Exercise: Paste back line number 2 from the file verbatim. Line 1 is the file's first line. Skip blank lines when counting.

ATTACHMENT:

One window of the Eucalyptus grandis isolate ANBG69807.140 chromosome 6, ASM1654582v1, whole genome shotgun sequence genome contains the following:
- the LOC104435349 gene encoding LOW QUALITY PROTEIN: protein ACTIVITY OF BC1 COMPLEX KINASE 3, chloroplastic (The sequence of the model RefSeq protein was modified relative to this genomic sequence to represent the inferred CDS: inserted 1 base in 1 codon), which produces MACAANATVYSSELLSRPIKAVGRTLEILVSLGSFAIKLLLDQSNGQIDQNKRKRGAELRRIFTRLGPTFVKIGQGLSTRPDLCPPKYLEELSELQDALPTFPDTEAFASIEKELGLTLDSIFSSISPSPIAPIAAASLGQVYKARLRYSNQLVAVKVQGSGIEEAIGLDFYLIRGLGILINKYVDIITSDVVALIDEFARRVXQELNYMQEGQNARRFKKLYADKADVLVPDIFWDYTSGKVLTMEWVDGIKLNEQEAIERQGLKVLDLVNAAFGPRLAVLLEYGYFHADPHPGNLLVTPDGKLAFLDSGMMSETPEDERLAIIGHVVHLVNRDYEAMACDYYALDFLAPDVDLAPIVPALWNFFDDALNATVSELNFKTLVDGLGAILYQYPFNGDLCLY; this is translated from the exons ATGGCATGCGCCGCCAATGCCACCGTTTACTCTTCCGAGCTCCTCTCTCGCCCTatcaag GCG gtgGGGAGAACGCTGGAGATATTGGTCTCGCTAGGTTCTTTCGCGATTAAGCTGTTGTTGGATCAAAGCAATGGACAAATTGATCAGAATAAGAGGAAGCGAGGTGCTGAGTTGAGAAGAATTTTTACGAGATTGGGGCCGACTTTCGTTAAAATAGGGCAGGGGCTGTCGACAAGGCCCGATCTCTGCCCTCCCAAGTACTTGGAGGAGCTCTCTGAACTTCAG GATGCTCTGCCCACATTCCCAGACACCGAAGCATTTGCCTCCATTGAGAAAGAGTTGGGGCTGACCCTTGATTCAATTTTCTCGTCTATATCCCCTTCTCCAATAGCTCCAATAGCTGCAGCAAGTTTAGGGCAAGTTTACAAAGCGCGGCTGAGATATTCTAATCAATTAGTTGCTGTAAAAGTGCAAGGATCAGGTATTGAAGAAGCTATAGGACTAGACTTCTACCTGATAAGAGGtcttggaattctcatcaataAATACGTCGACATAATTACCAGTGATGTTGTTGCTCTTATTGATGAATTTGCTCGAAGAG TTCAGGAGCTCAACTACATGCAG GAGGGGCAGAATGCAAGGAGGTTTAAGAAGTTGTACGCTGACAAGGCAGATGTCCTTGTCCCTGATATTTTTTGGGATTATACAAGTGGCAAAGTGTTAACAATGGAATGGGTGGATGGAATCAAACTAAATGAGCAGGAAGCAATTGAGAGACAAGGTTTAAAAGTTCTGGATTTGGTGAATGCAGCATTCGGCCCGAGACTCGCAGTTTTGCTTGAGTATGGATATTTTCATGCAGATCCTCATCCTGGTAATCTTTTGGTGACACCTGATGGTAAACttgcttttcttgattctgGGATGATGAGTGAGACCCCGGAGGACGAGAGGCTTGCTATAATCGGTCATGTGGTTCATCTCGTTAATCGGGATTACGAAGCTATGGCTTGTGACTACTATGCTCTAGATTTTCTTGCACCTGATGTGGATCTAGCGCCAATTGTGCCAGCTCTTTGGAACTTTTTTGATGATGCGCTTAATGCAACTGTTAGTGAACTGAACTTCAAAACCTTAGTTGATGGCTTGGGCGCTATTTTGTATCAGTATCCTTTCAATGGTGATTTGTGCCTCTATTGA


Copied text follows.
- the LOC104435349 gene encoding LOW QUALITY PROTEIN: protein ACTIVITY OF BC1 COMPLEX KINASE 3, chloroplastic (The sequence of the model RefSeq protein was modified relative to this genomic sequence to represent the inferred CDS: inserted 1 base in 1 codon), which produces MACAANATVYSSELLSRPIKAVGRTLEILVSLGSFAIKLLLDQSNGQIDQNKRKRGAELRRIFTRLGPTFVKIGQGLSTRPDLCPPKYLEELSELQDALPTFPDTEAFASIEKELGLTLDSIFSSISPSPIAPIAAASLGQVYKARLRYSNQLVAVKVQGSGIEEAIGLDFYLIRGLGILINKYVDIITSDVVALIDEFARRVXQELNYMQEGQNARRFKKLYADKADVLVPDIFWDYTSGKVLTMEWVDGIKLNEQEAIERQGLKVLDLVNAAFGPRLAVLLEYGYFHADPHPGNLLVTPDGKLAFLDSGMMSETPEDERLAIIGHVVHLVNRDYEAMACDYYALDFLAPDVDLAPIVPALWNFFDDALNATVSELNFKTLVDGLGAILYQYPFNGDLCLY; this is translated from the exons ATGGCATGCGCCGCCAATGCCACCGTTTACTCTTCCGAGCTCCTCTCTCGCCCTatcaag GCG gtgGGGAGAACGCTGGAGATATTGGTCTCGCTAGGTTCTTTCGCGATTAAGCTGTTGTTGGATCAAAGCAATGGACAAATTGATCAGAATAAGAGGAAGCGAGGTGCTGAGTTGAGAAGAATTTTTACGAGATTGGGGCCGACTTTCGTTAAAATAGGGCAGGGGCTGTCGACAAGGCCCGATCTCTGCCCTCCCAAGTACTTGGAGGAGCTCTCTGAACTTCAG GATGCTCTGCCCACATTCCCAGACACCGAAGCATTTGCCTCCATTGAGAAAGAGTTGGGGCTGACCCTTGATTCAATTTTCTCGTCTATATCCCCTTCTCCAATAGCTCCAATAGCTGCAGCAAGTTTAGGGCAAGTTTACAAAGCGCGGCTGAGATATTCTAATCAATTAGTTGCTGTAAAAGTGCAAGGATCAGGTATTGAAGAAGCTATAGGACTAGACTTCTACCTGATAAGAGGtcttggaattctcatcaataAATACGTCGACATAATTACCAGTGATGTTGTTGCTCTTATTGATGAATTTGCTCGAAGAG TTCAGGAGCTCAACTACATGCAG GAGGGGCAGAATGCAAGGAGGTTTAAGAAGTTGTACGCTGACAAGGCAGATGTCCTTGTCCCTGATATTTTTTGGGATTATACAAGTGGCAAAGTGTTAACAATGGAATGGGTGGATGGAATCAAACTAAATGAGCAGGAAGCAATTGAGAGACAAGGTTTAAAAGTTCTGGATTTGGTGAATGCAGCATTCGGCCCGAGACTCGCAGTTTTGCTTGAGTATGGATATTTTCATGCAGATCCTCATCCTGGTAATCTTTTGGTGACACCTGATGGTAAACttgcttttcttgattctgGGATGATGAGTGAGACCCCGGAGGACGAGAGGCTTGCTATAATCGGTCATGTGGTTCATCTCGTTAATCGGGATTACGAAGCTATGGCTTGTGACTACTATGCTCTAGATTTTCTTGCACCTGATGTGGATCTAGCGCCAATTGTGCCAGCTCTTTGGAACTTTTTTGATGATGCGCTTAATGCAACTGTTAGTGAACTGAACTTCAAAACCTTAGTTGATGGCTTGGGCGCTATTTTGTATCAGTATCCTTTCAATGGTGATTTGTGCCTCTATTGA